Leadership lessons from Confucius: “Let’s go home, let’s go home!”

Let's go home

子在陳曰:「歸與!歸與!吾黨之小子狂簡,斐然成章,不知所以裁之。」
When Confucius was in the state of Chen, he said: “Let’s go home, let’s go home! Our young people are full of fire and bursting with talent, but they have no idea how to use it.”

What is the single most important piece of advice that you would give to a gifted and ambitious young person who is about to take their first steps into the big bad world? Continue reading Leadership lessons from Confucius: “Let’s go home, let’s go home!”

Leadership lessons from Confucius: how to handle a leading question

leading question

孟武伯問:「子路仁乎?」子曰:「不知也。」又問。子曰:「由也,千乘之國,可使治其賦也,不知其仁也。」「求也何如?」子曰:「求也,千室之邑,百乘之家,可使為之宰也,不知其仁也。」「赤也何如?」子曰:「赤也,束帶立於朝,可使與賓客言也,不知其仁也。」
Meng Wubo asked “Is Zilu a good person?” Confucius said: “I don’t know.” When he asked once again, Confucius said: “In a middle-sized country, he could be entrusted with military recruitment. But whether he’s a good person, I don’t know.” “And what about Ran Qiu?” Confucius said: “Ran Qiu? He could be the mayor of a small city or the manager of a large estate. But whether he’s a good person, I don’t know.” “And what about Gongxi Chi?” Confucius said: “Gongxi Chi? Standing resplendent with his sash, he could entertain distinguished guests. But whether he’s a good person, I don’t know.” (1) (2)

Don’t feel you have to answer a leading question. If you do choose to respond, then only give as much information as you are comfortable with sharing. No need to dig a deep hole for yourself. Continue reading Leadership lessons from Confucius: how to handle a leading question

Leadership lessons from Confucius: forging your own path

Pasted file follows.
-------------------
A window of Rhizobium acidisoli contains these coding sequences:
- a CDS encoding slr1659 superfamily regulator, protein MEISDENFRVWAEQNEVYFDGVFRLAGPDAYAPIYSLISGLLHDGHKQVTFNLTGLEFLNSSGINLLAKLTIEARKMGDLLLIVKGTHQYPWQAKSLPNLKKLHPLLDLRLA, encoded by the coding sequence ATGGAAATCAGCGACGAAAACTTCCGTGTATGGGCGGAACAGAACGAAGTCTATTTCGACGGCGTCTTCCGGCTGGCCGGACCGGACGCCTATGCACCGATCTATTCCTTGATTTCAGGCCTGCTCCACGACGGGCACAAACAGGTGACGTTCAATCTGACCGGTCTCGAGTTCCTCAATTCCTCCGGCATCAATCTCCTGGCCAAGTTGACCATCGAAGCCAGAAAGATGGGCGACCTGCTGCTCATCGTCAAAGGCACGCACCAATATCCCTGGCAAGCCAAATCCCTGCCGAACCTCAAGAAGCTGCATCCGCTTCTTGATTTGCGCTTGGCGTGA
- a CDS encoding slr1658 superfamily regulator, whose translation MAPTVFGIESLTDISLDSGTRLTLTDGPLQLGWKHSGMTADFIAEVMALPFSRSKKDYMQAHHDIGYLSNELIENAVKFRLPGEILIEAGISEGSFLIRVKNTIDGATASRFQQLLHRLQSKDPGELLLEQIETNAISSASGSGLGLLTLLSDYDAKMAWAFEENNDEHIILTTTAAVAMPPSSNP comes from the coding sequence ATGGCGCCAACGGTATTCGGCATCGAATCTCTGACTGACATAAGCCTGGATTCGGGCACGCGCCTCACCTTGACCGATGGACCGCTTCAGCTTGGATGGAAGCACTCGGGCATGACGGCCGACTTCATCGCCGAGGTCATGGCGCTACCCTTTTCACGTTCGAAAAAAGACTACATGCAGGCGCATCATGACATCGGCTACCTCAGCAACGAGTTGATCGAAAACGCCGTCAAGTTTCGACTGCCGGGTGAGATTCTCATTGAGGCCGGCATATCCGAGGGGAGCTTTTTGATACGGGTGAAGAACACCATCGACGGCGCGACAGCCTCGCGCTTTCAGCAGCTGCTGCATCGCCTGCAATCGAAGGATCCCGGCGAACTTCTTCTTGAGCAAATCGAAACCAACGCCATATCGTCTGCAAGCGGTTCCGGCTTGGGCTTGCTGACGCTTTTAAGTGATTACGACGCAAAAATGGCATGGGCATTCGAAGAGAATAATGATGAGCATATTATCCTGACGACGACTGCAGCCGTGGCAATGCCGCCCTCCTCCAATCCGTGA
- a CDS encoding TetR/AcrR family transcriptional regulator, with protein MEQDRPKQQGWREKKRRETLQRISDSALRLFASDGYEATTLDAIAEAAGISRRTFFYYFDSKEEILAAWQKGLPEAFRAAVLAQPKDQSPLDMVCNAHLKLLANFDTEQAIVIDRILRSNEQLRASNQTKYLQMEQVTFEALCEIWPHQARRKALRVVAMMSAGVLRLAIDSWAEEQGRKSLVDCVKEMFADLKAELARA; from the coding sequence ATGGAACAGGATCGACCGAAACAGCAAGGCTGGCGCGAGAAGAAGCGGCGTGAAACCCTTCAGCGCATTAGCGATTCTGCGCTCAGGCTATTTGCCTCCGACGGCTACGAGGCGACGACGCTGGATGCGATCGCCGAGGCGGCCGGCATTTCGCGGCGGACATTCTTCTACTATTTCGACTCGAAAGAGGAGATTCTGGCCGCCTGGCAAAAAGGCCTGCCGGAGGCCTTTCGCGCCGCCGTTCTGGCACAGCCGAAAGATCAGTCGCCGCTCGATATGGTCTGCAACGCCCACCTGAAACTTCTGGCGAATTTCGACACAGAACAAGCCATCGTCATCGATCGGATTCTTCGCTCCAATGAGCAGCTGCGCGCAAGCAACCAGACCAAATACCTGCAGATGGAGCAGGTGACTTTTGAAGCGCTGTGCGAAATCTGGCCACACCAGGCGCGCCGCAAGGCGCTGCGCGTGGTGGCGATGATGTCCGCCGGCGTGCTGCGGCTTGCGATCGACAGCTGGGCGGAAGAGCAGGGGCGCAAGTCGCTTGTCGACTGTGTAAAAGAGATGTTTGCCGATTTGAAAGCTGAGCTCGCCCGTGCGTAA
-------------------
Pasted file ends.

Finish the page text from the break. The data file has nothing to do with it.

forging your own path

季氏旅於泰山,子謂冉有曰:「女弗能救與?」對曰:「不能。」子曰:「嗚呼!曾謂泰山不如林放乎?」
The Ji Family was setting off to carry out a sacrifice on Mount Tai. Confucius said to Ran Qiu: “Can you not stop this?” Ran Qiu replied: “I cannot.” Confucius said: “This is outrageous! Can it really be true that the spirit of Mount Tai has even less knowledge of ritual than Lin Fang?” (1) (2)

Leadership means forging your own path rather than following in the footsteps of others. Continue reading Leadership lessons from Confucius: forging your own path

Contemporary figures in the Analects of Confucius: Ji Kangzi

Ji Kangzi (季康子) is the posthumous title given to Jisun Fei (季孫肥), the chief minister of Lu between 491 and 468 BCE and head of the Jisun (季孫) clan, one of the notorious Three Families that ran the state. Although Confucius criticized him heavily for disrespecting ritual ceremonies and introducing a field tax, Ji Kangzi invited him to return to Lu from his long exile at the request of his counselor Ran Qiu (冉求), who was also a follower of the sage. Continue reading Contemporary figures in the Analects of Confucius: Ji Kangzi